Peak & Northern Footpaths Society (est.1894)

Parish Notes ~ Whaley Bridge

Judy Brown

This article is from Signpost 63, Winter 2019

On 1 August 2019 the emergency at Toddbrook Reservoir put Whaley Bridge on everyone's map. Three months later, the dam is still under investigation and the pumps are still in place, but it's more or less business as usual in the town and people are trying to look forward rather than back.

Whaley Bridge remains a busy little town of about 6,000 residents. Set on the edge of the Peak District National Park, it is known as the gateway to the Goyt Valley. With excellent bus and train services, a bike shop, arts and crafts, antiques and plenty of cafes, pubs and restaurants, it is a hub for walkers and cyclists. You can set off from Whaley in any direction and find routes to suit all interests and levels of fitness, hill and moorland, river valleys, farmland, bridleways or woodland walks. The Peak Forest canal towpath offers a level, accessible route that can take you to the historic basin at Buxworth or the locks at Marple, while a network of footpaths leads up into the surrounding hills. The Midshires Way, Goyt Way and Peak District Boundary Walk also converge on the town.

Everywhere you go around Whaley Bridge, the past is there to rediscover. Since mediaeval times, the meeting of the rivers made it a place where trade routes crossed: for silk or salt, stone or coal, livestock or grain. The Industrial Revolution brought large-scale textile manufacture to the town, with the cotton mills taking advantage of water power from the rivers. The canal opened in 1800, the railway in 1832 and the mills were going strong well into the 1960s. In the 19th and early 20th centuries, Whaley Bridge was a much busier working town than it is now though in those days the traffic was horse-drawn and any congestion would be caused by herding sheep rather than double-parking cars. People worked at the mills, the mines and quarries, the canal wharves, the farms, and all the associated industries such as dyeing, smithying or railway engineering, and the streets were bustling with all the shops anyone could need, from clog-makers to corn merchants. You can trace the history of the town in features such as the transhipment warehouse, the old railway tracks, the cobbles and ginnels and street names.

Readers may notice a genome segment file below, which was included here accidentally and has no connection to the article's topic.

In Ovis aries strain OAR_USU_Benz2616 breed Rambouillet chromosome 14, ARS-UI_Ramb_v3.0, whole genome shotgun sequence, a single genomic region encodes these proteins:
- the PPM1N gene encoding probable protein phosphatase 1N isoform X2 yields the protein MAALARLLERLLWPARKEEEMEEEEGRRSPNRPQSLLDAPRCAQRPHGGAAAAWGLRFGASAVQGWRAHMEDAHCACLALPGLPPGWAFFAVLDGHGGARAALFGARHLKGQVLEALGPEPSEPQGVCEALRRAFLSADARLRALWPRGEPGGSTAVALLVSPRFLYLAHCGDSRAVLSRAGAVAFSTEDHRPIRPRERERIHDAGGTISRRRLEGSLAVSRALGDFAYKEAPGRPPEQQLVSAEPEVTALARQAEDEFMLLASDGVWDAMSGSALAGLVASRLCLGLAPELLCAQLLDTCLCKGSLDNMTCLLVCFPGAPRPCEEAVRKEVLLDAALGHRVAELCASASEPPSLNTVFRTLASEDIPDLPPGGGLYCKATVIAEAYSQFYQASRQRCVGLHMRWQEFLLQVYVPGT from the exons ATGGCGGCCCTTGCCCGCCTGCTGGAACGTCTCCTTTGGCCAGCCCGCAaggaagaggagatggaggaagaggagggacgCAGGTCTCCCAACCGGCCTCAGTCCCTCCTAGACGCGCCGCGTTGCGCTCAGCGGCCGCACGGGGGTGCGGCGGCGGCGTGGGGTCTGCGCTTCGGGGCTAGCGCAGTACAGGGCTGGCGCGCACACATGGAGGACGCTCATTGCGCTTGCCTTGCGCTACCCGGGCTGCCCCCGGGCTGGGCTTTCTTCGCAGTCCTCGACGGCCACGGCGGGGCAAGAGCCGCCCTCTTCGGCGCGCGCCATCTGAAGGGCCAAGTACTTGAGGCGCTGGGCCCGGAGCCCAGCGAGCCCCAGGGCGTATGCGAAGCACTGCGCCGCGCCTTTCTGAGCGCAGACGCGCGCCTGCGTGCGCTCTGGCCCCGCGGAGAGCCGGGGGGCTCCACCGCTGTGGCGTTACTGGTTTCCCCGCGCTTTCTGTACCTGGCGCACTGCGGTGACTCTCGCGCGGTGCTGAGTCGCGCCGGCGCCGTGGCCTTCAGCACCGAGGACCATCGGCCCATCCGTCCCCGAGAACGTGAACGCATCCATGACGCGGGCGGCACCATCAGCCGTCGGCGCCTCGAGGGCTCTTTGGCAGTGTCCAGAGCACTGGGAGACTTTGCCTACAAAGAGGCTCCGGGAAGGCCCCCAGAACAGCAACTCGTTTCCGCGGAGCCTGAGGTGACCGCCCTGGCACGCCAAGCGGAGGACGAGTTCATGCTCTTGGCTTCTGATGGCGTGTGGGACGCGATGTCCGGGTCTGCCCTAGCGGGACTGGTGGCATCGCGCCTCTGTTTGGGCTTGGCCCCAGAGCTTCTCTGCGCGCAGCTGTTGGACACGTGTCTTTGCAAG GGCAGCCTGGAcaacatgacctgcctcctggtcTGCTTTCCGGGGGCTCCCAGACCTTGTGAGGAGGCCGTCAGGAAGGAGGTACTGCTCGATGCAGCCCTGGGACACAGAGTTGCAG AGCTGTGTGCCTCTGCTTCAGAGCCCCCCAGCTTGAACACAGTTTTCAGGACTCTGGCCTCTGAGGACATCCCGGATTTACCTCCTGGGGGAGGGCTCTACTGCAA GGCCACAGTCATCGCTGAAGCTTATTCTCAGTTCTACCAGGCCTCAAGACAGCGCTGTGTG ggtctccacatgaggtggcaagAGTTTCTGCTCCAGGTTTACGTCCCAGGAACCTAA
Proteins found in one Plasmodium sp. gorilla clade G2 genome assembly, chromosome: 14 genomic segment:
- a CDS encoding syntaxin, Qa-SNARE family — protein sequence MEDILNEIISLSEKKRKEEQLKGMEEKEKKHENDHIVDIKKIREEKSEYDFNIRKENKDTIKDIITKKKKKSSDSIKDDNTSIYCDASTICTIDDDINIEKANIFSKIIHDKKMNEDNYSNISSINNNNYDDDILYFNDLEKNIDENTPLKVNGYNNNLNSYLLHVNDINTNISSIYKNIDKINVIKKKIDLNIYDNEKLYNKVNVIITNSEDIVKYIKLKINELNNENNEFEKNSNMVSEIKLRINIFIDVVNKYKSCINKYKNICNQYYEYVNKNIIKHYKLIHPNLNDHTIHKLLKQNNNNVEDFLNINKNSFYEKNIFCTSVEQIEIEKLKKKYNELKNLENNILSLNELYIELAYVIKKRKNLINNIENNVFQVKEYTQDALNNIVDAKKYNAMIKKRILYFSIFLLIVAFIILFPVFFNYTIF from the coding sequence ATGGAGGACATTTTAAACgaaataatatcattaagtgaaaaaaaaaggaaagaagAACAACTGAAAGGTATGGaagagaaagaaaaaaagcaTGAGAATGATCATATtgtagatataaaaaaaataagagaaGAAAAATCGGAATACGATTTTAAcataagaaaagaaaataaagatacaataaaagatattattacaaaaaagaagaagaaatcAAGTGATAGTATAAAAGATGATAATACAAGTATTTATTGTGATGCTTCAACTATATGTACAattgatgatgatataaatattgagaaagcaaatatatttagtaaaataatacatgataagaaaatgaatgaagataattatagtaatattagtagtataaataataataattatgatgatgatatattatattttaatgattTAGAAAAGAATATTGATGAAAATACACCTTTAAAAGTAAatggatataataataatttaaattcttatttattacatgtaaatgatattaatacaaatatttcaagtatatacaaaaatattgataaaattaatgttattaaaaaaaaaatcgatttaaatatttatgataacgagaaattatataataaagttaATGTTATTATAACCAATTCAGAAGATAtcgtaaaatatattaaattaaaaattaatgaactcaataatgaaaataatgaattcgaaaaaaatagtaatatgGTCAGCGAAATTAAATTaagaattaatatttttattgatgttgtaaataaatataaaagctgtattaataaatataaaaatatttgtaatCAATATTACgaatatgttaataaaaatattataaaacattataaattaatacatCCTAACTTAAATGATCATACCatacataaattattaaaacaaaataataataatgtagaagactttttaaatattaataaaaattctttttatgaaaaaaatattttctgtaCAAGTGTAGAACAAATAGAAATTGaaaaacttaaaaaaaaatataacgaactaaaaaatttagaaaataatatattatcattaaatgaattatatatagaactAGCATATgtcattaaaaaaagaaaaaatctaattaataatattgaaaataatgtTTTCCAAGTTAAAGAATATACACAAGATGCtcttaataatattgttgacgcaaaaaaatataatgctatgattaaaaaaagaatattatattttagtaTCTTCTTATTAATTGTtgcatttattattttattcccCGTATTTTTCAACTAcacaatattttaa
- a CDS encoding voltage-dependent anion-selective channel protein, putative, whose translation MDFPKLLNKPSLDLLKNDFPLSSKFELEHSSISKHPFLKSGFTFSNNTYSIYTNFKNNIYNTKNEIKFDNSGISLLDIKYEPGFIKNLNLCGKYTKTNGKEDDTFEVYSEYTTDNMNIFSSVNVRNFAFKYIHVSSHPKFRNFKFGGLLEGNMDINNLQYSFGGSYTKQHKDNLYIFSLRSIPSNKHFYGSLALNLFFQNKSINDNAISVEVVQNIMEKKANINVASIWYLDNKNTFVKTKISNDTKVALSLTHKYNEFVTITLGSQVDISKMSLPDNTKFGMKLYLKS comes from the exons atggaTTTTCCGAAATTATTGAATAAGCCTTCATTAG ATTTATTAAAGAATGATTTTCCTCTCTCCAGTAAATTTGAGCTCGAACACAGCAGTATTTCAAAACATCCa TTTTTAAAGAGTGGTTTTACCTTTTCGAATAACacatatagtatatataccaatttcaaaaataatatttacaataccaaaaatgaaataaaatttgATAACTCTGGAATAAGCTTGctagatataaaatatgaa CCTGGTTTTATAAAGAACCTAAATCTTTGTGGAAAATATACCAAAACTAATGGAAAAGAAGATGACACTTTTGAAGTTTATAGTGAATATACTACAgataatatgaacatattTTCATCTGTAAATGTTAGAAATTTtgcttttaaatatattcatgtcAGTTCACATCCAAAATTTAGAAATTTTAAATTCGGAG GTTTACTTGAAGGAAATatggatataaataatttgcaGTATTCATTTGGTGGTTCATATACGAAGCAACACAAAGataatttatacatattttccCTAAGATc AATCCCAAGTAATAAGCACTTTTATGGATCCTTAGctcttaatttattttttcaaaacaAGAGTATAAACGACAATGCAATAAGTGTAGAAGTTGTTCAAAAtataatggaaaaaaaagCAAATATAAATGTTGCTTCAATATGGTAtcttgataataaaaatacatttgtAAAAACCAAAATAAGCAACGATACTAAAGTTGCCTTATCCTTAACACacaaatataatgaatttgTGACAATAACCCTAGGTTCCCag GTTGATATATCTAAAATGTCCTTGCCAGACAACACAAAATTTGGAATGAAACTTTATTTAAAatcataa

The welcome you get in Whaley's pubs or cafes when you arrive is only the start. You need a map and walking boots and as many days as you can spare to explore the area.

This article is part of a series of Parish Notes which will be published both on the website and in future editions of the newsletter. Any readers who would like to contribute are encouraged to contact Mel Bale at

Next: French Walkers Rights

Page title:Parish Notes ~ Whaley Bridge
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